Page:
Five ways to better manage your Change Requests
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April 12 2018

Have you ever got to the 'end' of a long project only for your boss to heap another stack of work on to your desk? That's what it can feel like when a client suddenly decides to make changes to a project at the last minute. You see, us agencies have systematic approaches to our work - we plan resources and schedule time carefully to make sure our briefs - for all our clients - are completed. When a change request comes in at the last minute, it can create serious pipeline problems.

 

After years of working with clients of all shapes and sizes, we've learned that even the most experienced entrepreneurs can be habitual change requesters. Never make assumptions about the working approaches of your clients, and always have a few fail-safe processes ready just in case.

 

Here's five you can start using today;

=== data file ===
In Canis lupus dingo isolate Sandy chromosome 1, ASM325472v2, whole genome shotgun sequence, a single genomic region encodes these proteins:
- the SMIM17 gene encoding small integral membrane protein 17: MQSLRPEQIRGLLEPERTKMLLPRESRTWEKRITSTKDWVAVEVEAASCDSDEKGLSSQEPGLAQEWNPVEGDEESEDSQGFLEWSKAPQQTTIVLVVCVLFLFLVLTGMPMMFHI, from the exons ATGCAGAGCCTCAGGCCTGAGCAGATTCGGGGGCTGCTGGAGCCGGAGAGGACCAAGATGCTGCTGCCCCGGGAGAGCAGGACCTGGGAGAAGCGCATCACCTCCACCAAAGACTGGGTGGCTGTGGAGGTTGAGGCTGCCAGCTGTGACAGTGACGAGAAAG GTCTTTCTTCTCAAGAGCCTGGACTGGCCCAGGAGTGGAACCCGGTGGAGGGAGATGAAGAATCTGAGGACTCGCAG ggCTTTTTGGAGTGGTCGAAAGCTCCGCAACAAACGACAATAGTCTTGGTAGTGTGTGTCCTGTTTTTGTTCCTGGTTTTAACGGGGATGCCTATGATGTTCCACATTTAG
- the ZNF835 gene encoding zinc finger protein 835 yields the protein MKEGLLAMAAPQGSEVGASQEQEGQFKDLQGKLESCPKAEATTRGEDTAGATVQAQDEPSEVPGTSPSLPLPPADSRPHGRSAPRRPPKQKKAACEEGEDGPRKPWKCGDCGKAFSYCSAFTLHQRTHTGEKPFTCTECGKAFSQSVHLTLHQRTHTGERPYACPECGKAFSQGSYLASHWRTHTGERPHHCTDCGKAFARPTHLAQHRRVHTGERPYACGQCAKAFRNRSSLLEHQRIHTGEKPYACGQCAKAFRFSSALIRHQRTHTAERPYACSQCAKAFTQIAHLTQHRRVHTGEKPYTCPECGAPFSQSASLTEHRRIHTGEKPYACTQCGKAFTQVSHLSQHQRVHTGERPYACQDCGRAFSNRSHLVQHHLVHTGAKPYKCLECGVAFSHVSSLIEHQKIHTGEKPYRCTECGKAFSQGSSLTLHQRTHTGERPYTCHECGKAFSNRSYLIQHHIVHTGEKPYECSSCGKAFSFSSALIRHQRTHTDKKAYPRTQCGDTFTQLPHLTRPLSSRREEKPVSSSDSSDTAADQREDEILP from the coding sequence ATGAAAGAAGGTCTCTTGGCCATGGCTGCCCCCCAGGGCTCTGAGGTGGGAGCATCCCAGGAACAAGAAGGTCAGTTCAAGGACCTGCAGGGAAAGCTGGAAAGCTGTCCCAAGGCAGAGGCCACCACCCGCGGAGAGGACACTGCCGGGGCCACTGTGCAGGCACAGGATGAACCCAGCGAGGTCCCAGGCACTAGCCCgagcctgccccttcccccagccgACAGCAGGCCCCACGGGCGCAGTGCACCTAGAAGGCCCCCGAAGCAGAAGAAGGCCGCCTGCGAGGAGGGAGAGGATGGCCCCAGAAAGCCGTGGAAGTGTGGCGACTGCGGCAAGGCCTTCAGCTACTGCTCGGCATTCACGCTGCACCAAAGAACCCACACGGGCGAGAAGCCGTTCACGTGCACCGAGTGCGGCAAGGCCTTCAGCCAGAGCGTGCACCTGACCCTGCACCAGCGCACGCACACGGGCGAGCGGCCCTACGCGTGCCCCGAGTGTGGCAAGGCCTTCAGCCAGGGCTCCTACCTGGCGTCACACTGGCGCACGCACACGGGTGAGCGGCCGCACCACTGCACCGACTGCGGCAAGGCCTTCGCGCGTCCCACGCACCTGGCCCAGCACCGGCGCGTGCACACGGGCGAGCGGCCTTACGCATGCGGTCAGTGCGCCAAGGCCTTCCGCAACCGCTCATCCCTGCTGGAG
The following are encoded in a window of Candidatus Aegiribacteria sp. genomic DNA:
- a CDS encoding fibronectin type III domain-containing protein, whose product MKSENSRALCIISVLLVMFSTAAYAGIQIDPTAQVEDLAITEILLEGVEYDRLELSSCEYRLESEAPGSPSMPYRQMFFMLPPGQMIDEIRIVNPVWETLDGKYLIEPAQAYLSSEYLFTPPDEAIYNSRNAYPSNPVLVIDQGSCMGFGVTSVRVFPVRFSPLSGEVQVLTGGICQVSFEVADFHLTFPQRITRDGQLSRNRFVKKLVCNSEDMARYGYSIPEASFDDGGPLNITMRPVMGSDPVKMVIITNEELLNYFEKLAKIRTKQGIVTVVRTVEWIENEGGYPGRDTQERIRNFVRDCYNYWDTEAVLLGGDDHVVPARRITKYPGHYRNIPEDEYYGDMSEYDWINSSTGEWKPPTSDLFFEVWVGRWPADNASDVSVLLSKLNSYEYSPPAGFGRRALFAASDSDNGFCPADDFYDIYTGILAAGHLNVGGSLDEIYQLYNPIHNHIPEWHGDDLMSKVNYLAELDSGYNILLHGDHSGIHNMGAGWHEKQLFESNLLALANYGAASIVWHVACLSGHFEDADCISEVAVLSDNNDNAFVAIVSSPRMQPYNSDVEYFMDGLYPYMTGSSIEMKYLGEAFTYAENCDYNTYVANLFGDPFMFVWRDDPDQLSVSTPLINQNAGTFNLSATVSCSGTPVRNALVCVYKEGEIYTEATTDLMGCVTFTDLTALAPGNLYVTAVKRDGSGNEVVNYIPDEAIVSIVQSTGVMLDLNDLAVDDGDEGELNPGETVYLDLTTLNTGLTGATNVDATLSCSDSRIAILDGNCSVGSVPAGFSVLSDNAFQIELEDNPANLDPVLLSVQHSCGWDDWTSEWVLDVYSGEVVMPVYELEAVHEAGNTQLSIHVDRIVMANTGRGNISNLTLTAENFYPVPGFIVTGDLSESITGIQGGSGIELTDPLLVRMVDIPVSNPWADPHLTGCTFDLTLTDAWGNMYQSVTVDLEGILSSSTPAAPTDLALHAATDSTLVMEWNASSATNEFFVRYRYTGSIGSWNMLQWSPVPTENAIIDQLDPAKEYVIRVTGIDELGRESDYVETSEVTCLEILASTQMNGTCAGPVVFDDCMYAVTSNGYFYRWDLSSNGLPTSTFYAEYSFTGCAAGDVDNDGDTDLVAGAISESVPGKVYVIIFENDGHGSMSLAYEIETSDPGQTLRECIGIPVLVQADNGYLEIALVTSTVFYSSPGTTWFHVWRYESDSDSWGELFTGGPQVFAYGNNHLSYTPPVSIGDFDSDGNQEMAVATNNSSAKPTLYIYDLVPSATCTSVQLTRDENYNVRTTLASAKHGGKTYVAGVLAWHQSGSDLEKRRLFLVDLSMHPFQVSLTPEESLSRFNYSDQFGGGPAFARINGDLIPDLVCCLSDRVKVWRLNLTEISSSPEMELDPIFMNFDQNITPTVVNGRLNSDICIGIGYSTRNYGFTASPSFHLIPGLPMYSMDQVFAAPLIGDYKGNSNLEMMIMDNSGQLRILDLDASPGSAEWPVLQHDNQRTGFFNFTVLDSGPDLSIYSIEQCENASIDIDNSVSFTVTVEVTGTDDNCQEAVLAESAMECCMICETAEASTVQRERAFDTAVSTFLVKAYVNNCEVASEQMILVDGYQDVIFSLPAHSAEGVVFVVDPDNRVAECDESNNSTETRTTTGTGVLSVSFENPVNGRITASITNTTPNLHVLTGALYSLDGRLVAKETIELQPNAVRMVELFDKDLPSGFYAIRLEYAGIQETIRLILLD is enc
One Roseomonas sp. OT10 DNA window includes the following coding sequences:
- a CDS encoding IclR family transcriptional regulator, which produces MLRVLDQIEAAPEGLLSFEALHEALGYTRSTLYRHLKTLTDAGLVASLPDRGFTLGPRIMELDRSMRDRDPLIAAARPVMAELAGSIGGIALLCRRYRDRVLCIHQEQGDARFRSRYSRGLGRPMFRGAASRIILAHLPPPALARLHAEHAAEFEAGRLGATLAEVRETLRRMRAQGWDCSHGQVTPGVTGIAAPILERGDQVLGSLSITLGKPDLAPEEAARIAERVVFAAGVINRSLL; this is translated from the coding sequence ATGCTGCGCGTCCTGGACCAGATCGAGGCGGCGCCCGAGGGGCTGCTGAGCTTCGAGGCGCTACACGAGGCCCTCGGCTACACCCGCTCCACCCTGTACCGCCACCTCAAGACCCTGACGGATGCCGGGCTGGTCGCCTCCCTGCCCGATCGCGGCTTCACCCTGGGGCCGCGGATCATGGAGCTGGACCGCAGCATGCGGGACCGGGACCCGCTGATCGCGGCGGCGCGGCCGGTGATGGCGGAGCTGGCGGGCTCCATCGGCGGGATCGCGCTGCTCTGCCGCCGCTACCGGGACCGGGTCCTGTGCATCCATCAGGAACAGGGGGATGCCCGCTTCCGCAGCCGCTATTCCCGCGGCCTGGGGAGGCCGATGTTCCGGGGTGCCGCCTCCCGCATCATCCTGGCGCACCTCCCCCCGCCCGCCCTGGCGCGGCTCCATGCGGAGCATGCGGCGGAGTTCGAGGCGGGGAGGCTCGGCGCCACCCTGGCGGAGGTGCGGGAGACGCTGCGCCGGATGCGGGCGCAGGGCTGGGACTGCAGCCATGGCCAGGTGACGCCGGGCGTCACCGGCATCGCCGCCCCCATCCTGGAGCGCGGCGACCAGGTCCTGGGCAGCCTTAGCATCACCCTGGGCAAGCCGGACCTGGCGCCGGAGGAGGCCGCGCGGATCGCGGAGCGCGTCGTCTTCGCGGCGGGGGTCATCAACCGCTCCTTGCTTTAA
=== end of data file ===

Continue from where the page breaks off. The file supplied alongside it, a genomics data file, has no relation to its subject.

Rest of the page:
1. Protect yourself from the outset by clarifying what constitutes a change request - the easiest way to do this is to include a clear definition of the project process at sign off, including exactly what constitutes a change request, with clear examples
  2. Question the proposal spec to make sure it covers all functional aspects - check it, and double check it again with a developer (if you can)
  3. Request a prepaid change request budget at the outset; this can be controversial, but if you can make your case it’ll be worth its weight in gold, we promise!
  4. Don't accept every request blindly - check them against the original spec, and question whether they’ll add real value to the product
  5. Request payment for changes on an hourly basis - working in a T&M (time and materials) fashion can make the CR process run more smoothly than having to produce numerous fixed price quotes when you’re up against it

 

If all else fails, however, it may be best to just bite the bullet and deal with the change request *whispers* for no fee. In the end, your reputation and long-term relationship with the client is more important than a few hours work. As long as you make sure it’s not setting a precedent, that is...

 

Good luck!

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